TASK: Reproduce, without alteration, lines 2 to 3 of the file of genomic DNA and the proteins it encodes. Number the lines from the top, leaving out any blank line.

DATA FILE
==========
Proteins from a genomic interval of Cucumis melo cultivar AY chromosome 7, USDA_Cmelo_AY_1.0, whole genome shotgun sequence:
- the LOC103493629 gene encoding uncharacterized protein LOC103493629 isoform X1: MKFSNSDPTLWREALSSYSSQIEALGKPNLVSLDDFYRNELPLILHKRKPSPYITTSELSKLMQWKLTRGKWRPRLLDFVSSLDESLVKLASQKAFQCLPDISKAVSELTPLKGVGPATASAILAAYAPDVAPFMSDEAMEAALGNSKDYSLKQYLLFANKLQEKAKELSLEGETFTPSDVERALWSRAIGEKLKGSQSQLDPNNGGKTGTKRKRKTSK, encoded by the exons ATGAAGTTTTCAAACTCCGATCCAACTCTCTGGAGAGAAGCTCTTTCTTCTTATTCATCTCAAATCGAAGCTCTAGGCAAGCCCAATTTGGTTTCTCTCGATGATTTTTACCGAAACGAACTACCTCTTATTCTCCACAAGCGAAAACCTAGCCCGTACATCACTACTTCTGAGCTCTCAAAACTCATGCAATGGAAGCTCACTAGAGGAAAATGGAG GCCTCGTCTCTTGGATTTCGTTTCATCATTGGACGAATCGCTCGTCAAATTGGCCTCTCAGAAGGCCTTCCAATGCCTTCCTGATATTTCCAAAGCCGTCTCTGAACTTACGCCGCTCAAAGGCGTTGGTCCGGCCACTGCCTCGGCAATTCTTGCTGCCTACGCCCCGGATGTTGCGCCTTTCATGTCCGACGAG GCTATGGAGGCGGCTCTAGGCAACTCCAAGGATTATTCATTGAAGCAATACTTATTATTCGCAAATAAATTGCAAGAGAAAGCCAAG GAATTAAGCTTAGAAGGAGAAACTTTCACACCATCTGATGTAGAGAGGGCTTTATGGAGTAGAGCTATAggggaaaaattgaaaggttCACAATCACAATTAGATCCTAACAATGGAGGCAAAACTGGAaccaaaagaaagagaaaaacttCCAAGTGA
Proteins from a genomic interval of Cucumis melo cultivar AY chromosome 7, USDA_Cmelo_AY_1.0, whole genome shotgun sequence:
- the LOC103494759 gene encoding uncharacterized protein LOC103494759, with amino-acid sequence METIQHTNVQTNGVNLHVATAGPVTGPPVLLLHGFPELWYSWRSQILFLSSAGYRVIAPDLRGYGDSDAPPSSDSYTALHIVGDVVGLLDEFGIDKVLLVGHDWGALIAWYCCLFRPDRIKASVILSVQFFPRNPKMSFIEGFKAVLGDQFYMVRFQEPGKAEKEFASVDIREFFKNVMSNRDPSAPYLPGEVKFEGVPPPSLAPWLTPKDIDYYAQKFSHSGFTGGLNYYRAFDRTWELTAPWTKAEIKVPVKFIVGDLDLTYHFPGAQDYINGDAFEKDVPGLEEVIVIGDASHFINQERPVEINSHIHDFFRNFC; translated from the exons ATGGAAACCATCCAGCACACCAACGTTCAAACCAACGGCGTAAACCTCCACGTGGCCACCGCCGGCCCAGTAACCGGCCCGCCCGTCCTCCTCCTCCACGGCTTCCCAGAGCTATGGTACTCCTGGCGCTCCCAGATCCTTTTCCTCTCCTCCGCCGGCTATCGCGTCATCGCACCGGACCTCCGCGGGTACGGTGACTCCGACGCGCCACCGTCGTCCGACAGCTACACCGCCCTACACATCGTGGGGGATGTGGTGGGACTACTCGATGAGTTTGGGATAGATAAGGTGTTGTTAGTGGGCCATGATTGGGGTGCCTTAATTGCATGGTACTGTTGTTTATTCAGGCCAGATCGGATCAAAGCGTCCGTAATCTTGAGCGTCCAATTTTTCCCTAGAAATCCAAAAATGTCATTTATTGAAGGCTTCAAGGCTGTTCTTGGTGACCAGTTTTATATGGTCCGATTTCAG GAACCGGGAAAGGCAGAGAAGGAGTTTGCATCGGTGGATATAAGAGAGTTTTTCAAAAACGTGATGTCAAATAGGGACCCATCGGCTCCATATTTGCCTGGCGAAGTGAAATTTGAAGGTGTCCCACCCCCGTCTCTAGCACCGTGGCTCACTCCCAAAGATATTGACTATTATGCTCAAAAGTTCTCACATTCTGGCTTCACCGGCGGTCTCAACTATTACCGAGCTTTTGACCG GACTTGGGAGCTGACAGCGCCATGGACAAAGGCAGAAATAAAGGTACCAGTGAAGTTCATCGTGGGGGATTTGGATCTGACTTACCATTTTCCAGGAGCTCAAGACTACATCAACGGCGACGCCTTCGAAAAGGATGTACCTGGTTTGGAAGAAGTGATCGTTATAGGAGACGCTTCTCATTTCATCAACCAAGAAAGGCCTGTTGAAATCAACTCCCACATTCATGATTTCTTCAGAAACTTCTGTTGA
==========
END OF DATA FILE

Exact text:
- the LOC103493629 gene encoding uncharacterized protein LOC103493629 isoform X1: MKFSNSDPTLWREALSSYSSQIEALGKPNLVSLDDFYRNELPLILHKRKPSPYITTSELSKLMQWKLTRGKWRPRLLDFVSSLDESLVKLASQKAFQCLPDISKAVSELTPLKGVGPATASAILAAYAPDVAPFMSDEAMEAALGNSKDYSLKQYLLFANKLQEKAKELSLEGETFTPSDVERALWSRAIGEKLKGSQSQLDPNNGGKTGTKRKRKTSK, encoded by the exons ATGAAGTTTTCAAACTCCGATCCAACTCTCTGGAGAGAAGCTCTTTCTTCTTATTCATCTCAAATCGAAGCTCTAGGCAAGCCCAATTTGGTTTCTCTCGATGATTTTTACCGAAACGAACTACCTCTTATTCTCCACAAGCGAAAACCTAGCCCGTACATCACTACTTCTGAGCTCTCAAAACTCATGCAATGGAAGCTCACTAGAGGAAAATGGAG GCCTCGTCTCTTGGATTTCGTTTCATCATTGGACGAATCGCTCGTCAAATTGGCCTCTCAGAAGGCCTTCCAATGCCTTCCTGATATTTCCAAAGCCGTCTCTGAACTTACGCCGCTCAAAGGCGTTGGTCCGGCCACTGCCTCGGCAATTCTTGCTGCCTACGCCCCGGATGTTGCGCCTTTCATGTCCGACGAG GCTATGGAGGCGGCTCTAGGCAACTCCAAGGATTATTCATTGAAGCAATACTTATTATTCGCAAATAAATTGCAAGAGAAAGCCAAG GAATTAAGCTTAGAAGGAGAAACTTTCACACCATCTGATGTAGAGAGGGCTTTATGGAGTAGAGCTATAggggaaaaattgaaaggttCACAATCACAATTAGATCCTAACAATGGAGGCAAAACTGGAaccaaaagaaagagaaaaacttCCAAGTGA
Proteins from a genomic interval of Cucumis melo cultivar AY chromosome 7, USDA_Cmelo_AY_1.0, whole genome shotgun sequence: